Right now, I’ve narrowed down the focus area to the local/sustainable food sourcing methods of MH&T or their sustainable energy systems. Today, abundant sunshine and light winds usher me off to Flagstaff Hut. I’m looking forward to seeing another hut and gathering further information from staff and guests.
Interested in an easily accessible off-the-grid hut experience in a beautiful and historically fascinating location? Flagstaff Hut is the perfect place to go. A gentle two-mile trail winds from the trailhead along the eastern shore of Flagstaff Lake to the hut, nestled overlooking the pristine water. Flagstaff Lake is Maine’s largest manmade lake, enlarged by the damning of the Dead River in 1950 for the purpose of regulating water flow for hydroelectric power. At the hut, stunning evenings gift the visitors as the sun sets over the water and behind the Bigelow Range. During summer, the area can be readily explored using canoes and kayaks available at the hut, but this time of year cross country skis and snowshoes provide the best form of adventure on the frozen lake.
Like all of the other Maine Huts & Trails employees, the hut crew at Flagstaff provided enthusiastic company and welcoming service during my overnight. They served a hearty meal of homemade pizza crisped to perfection, a refreshing winter kale salad, and moist chocolate cupcakes. Over the meal, we chatted about the food sourcing at the huts and all agreed about its importance as an educational subject. The hut crew was enthusiastic about guest interest in the topic and encouraged the idea as the focus area for my internship. Here’s a little more info:
MH&T’s local and sustainable food sourcing helps build a sustainable community in Maine and enhances the dining experience at the huts. Buying food from local, typically smaller, farm operations means greatly reducing the carbon footprint associated with distribution of food since it travels less distance from farm to table. Sourcing from these sorts of farms also supports local business and stimulates the economy in the area. Additionally, well-run organic farming operations have huge environmental benefits including sustainable soil management, lack of pesticide and fertilizer use, and erosion control, compared to traditional industrial style farming. Eating locally grown, organic food also tastes so much better! From sweet winter carrots to tender grass-fed beef, MH&T provides an amazing eating experience for their guests by sourcing as much local and organic food as possible.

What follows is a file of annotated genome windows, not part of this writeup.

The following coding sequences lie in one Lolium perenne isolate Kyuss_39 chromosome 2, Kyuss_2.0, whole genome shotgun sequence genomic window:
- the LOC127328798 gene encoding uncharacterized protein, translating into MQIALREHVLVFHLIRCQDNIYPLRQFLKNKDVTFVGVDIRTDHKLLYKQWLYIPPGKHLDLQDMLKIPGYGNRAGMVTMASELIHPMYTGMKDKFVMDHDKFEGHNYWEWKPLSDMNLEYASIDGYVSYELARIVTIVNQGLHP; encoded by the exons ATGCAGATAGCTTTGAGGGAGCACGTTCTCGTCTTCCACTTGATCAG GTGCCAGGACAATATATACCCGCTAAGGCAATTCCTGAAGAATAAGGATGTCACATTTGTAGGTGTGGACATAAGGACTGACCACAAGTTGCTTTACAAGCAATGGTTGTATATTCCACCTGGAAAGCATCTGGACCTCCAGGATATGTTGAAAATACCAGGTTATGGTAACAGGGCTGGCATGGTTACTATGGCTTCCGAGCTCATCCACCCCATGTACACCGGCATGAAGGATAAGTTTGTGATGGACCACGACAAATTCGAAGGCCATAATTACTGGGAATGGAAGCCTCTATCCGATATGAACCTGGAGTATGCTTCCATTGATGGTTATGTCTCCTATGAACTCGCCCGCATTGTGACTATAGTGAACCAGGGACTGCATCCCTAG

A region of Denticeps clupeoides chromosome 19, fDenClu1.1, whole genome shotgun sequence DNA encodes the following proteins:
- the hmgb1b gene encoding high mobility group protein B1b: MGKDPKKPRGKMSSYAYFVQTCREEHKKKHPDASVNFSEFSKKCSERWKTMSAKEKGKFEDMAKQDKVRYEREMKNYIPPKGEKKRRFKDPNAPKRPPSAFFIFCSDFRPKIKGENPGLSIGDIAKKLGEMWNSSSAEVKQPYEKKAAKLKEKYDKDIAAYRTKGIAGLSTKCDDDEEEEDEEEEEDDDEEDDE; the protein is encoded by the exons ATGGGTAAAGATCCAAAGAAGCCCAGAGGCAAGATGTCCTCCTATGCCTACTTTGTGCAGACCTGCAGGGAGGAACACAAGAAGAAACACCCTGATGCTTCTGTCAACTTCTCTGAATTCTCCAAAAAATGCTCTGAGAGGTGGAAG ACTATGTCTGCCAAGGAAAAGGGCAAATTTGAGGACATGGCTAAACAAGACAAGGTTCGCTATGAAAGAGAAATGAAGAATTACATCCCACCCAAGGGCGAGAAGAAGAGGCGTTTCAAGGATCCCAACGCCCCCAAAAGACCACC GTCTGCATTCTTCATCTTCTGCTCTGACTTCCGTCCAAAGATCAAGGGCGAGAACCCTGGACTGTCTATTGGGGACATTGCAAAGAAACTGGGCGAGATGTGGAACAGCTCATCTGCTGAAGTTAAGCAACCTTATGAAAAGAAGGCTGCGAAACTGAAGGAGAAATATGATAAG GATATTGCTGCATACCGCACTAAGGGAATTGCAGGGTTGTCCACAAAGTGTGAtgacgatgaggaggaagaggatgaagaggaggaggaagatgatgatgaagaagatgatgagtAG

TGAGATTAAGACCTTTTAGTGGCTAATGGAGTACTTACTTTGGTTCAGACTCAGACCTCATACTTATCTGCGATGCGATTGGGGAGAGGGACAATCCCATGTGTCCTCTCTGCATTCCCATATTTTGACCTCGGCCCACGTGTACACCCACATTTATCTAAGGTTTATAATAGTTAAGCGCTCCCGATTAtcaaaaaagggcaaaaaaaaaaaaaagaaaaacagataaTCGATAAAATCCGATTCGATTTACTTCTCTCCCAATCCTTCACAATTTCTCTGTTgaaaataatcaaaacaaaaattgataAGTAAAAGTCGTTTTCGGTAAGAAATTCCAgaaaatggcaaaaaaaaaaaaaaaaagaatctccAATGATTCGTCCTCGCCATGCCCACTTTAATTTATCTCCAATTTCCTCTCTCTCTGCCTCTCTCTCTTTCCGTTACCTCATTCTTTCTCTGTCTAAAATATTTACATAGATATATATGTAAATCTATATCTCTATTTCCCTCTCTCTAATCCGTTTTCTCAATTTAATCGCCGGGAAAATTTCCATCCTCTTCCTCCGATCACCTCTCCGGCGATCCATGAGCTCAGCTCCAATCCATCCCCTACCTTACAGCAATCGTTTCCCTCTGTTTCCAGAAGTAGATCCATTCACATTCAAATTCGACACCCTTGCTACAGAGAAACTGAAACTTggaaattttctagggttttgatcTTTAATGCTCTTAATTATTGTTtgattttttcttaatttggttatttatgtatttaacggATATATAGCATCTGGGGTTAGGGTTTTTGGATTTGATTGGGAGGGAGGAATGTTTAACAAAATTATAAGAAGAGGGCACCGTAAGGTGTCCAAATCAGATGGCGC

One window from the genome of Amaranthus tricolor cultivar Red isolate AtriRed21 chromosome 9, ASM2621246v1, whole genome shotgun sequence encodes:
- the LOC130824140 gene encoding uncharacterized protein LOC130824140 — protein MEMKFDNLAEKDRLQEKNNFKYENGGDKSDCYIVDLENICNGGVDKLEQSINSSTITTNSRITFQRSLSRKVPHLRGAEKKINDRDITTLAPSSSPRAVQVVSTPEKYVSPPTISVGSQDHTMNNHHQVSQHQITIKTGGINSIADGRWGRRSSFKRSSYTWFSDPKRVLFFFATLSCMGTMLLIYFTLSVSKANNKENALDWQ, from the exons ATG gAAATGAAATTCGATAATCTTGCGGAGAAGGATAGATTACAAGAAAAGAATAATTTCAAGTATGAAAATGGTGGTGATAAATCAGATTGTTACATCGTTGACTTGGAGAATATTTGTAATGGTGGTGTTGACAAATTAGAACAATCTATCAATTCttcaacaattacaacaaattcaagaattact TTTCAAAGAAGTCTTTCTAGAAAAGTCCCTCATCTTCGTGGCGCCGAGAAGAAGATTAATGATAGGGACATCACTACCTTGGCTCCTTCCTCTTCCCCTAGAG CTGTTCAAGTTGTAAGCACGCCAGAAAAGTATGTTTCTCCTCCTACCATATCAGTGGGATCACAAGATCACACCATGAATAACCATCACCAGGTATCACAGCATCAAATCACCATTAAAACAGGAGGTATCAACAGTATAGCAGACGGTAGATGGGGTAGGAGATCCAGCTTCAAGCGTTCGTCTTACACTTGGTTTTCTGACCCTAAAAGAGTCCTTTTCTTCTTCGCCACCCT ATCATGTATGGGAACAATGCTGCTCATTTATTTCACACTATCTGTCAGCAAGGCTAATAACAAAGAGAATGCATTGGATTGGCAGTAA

Grand Falls Hut
An eight-mile ski in followed the meandering Dead River north, deep into the Maine woods. With each passing river bend, civilization drifted farther behind and a peaceful mind settled more deeply upon me. The trail wound through spacious groves of leafless Poplar trees silhouetted by the piercing blue afternoon sky, overlooking shimmering crystal cold water. Occasionally, thick swaths of pine engulfed the trail allowing needles of sun to pierce through the canopy lighting the woody tunnels. Just two miles from the hut, Grand Falls cascaded 40 feet into a pool below, billowing mist above the sun-kissed treetops into the evening sky. The stunning hydraulic display perforated the otherwise serene landscape.
Grand Falls Hut felt like a shrine erected to honor the impressive and remote natural landscape around. Its grand southern wall filled with windows capitalized on heat from solar gain and views of the pine-covered hills across the river valley. After the long ski in, I graciously devoured the meal that Adam and Erin, the hut crew working at Grand Falls, served.
Longtime workers at MH&T, Adam and Erin had the operation at the hut wired and were passionate about continuing to provide and improve the educational and rejuvenating experience for guests. Adam gave me an impressively comprehensive sustainability tour of the hut, and Erin detailed her work on various Maine farms. In particularly, she described a CSA farm that MH&T recently partnered with to provide winter root vegetables at the huts. The mutually beneficial relationship gave the farmer additional income during what had been a below average year for CSA members, and stocked the huts with locally grown, in-season food. Both Adam and Erin believed that local food sourcing was one of the most important and impactful practices of MH&T and advocated for its further development. This could mean increasing the amount of food purchased from local sources as well as increasing guest/public awareness and education of these practices.